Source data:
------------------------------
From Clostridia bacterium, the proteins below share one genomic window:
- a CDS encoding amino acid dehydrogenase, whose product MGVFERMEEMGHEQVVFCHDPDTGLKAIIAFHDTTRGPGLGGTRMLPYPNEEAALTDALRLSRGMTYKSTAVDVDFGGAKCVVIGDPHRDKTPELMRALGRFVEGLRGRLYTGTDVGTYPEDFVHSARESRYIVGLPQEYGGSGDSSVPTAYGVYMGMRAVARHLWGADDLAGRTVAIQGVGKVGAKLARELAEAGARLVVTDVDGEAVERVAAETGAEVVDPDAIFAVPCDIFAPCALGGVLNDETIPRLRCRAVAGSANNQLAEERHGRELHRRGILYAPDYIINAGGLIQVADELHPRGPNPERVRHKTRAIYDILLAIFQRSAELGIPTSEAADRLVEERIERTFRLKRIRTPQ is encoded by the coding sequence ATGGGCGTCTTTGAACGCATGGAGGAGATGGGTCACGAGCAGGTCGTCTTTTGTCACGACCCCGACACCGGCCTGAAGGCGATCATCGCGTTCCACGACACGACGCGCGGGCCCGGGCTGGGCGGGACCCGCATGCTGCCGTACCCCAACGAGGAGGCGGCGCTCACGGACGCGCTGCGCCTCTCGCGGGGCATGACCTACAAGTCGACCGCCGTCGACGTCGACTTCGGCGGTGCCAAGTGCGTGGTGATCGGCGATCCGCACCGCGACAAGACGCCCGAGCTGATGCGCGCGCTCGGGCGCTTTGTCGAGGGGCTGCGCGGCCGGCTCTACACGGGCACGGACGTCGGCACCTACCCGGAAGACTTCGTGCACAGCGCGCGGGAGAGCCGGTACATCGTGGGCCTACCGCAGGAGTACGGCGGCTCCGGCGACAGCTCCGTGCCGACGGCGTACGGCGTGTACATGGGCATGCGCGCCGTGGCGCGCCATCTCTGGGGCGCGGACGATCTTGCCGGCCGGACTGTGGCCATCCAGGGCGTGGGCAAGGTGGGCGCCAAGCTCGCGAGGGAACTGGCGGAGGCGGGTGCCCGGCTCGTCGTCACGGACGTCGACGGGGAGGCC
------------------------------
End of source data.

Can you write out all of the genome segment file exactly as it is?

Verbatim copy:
From Clostridia bacterium, the proteins below share one genomic window:
- a CDS encoding amino acid dehydrogenase, whose product MGVFERMEEMGHEQVVFCHDPDTGLKAIIAFHDTTRGPGLGGTRMLPYPNEEAALTDALRLSRGMTYKSTAVDVDFGGAKCVVIGDPHRDKTPELMRALGRFVEGLRGRLYTGTDVGTYPEDFVHSARESRYIVGLPQEYGGSGDSSVPTAYGVYMGMRAVARHLWGADDLAGRTVAIQGVGKVGAKLARELAEAGARLVVTDVDGEAVERVAAETGAEVVDPDAIFAVPCDIFAPCALGGVLNDETIPRLRCRAVAGSANNQLAEERHGRELHRRGILYAPDYIINAGGLIQVADELHPRGPNPERVRHKTRAIYDILLAIFQRSAELGIPTSEAADRLVEERIERTFRLKRIRTPQ is encoded by the coding sequence ATGGGCGTCTTTGAACGCATGGAGGAGATGGGTCACGAGCAGGTCGTCTTTTGTCACGACCCCGACACCGGCCTGAAGGCGATCATCGCGTTCCACGACACGACGCGCGGGCCCGGGCTGGGCGGGACCCGCATGCTGCCGTACCCCAACGAGGAGGCGGCGCTCACGGACGCGCTGCGCCTCTCGCGGGGCATGACCTACAAGTCGACCGCCGTCGACGTCGACTTCGGCGGTGCCAAGTGCGTGGTGATCGGCGATCCGCACCGCGACAAGACGCCCGAGCTGATGCGCGCGCTCGGGCGCTTTGTCGAGGGGCTGCGCGGCCGGCTCTACACGGGCACGGACGTCGGCACCTACCCGGAAGACTTCGTGCACAGCGCGCGGGAGAGCCGGTACATCGTGGGCCTACCGCAGGAGTACGGCGGCTCCGGCGACAGCTCCGTGCCGACGGCGTACGGCGTGTACATGGGCATGCGCGCCGTGGCGCGCCATCTCTGGGGCGCGGACGATCTTGCCGGCCGGACTGTGGCCATCCAGGGCGTGGGCAAGGTGGGCGCCAAGCTCGCGAGGGAACTGGCGGAGGCGGGTGCCCGGCTCGTCGTCACGGACGTCGACGGGGAGGCC